Thursday, December 27, 2012

The Po Boy Sandwich Rocks!

At our household we buy our oysters by the 100, ordering them by mail from our friends at Island Creek or Cedar Point in Connecticut. Both are linked on this page. But sometimes if you have only 5-6 people, 100 can be too many oysters on the half shell. And while oysters will keep in the styrofoam shipping container for several days if you recycle the ice packs, I often found myself seeking a different way to enjoy those last 20 oysters. On Christmas Day, I rediscovered the New Orleans classic 'Po Boy Sandwich'  and it rocked!

Classic Po Boy Sandwich
The Po Boy is easy to make. just shuck a half dozen oysters, dip them in egg, then breadcrumbs then fry.  Place about 6-8 fried oysters with chopped iceberg lettuce and sliced beefsteak tomato in a soft sub roll.  It melted in my mouth with wonderful mouth feel mixing the warm oysters with the cool lettuce and tomatoes.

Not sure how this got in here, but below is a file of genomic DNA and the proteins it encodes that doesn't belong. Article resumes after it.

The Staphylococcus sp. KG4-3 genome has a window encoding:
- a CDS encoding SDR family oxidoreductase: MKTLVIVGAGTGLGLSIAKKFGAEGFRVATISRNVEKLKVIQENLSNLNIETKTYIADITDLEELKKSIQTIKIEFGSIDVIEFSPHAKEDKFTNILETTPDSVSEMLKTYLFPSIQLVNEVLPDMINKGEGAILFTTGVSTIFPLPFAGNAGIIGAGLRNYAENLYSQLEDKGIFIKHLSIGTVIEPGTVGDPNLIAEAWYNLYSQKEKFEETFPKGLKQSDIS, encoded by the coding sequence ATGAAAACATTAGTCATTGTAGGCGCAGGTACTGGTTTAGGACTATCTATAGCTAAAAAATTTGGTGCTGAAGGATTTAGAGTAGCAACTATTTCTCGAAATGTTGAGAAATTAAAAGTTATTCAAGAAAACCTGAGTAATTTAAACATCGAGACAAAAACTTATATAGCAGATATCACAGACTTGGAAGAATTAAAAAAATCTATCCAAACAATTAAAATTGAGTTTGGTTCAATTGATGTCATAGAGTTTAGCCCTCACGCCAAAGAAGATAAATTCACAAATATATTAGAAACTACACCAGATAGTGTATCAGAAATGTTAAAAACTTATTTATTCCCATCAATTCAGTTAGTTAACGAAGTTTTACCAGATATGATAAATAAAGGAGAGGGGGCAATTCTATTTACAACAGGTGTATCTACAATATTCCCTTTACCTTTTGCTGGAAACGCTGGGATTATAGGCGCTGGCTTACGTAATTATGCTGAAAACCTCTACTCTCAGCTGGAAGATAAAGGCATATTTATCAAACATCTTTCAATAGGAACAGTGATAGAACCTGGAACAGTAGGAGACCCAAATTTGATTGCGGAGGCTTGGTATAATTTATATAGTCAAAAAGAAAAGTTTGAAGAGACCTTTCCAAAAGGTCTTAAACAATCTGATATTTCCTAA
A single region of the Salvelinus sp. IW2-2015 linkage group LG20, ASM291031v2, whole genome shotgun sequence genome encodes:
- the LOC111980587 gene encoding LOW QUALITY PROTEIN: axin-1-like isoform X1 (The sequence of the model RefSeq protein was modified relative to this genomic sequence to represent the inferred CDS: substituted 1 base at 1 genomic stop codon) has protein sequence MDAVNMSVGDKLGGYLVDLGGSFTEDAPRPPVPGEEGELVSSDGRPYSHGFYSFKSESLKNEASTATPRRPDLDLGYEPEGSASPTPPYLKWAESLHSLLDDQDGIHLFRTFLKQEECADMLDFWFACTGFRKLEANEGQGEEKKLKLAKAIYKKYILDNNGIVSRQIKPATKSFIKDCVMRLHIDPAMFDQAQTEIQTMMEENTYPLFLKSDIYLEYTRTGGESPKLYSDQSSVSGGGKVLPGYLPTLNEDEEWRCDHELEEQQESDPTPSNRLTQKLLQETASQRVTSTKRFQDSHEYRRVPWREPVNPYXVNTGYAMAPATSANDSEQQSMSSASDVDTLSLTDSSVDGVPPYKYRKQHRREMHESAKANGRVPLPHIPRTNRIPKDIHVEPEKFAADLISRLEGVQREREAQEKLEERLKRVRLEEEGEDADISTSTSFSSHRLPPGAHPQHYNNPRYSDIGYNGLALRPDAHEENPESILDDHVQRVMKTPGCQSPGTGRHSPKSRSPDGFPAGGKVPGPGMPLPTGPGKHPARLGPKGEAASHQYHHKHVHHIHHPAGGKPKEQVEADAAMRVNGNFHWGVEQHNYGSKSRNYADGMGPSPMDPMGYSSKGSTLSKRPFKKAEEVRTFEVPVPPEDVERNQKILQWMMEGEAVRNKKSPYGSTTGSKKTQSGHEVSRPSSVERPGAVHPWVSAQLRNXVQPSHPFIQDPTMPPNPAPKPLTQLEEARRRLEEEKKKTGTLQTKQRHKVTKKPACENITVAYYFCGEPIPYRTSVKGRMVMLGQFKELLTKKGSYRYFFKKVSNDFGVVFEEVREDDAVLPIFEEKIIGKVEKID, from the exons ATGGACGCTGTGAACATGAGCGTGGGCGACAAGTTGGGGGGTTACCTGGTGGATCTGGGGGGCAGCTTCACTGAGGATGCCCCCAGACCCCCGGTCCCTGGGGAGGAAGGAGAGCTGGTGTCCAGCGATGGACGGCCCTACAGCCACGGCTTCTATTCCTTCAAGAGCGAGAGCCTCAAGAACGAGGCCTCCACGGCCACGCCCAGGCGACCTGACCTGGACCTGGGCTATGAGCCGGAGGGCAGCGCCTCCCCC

Here is a link to an on-line recipe that uses fancier ingredients, but the sandwich still works amazingly well even if you stick to the basics.  I may even get out and buy a tabletop fryolater to make the frying process simple.

Saturday, December 8, 2012

Oyster Shell Found Near Charlestown's Bunker Hill Monument!

Earlier we had written about how oyster reef structures were decimated for use to lower the acidity of fields and as roadbed material. See original post here. One of our eagle-eyed directors, Greg Hanson, found old shell near the Charlestown's Bunker Hill Monument as they were replacing sidewalk. This is another illustration of how the local oyster reefs must have been abundant if the town was finding and using shell for sidewalk substrates. This shell was beneath the old sidewalk so it has been there for a long time.

oyster shell  historic use
Oyster shell used as bed for sidewalk. This is old shell that has been there for many years.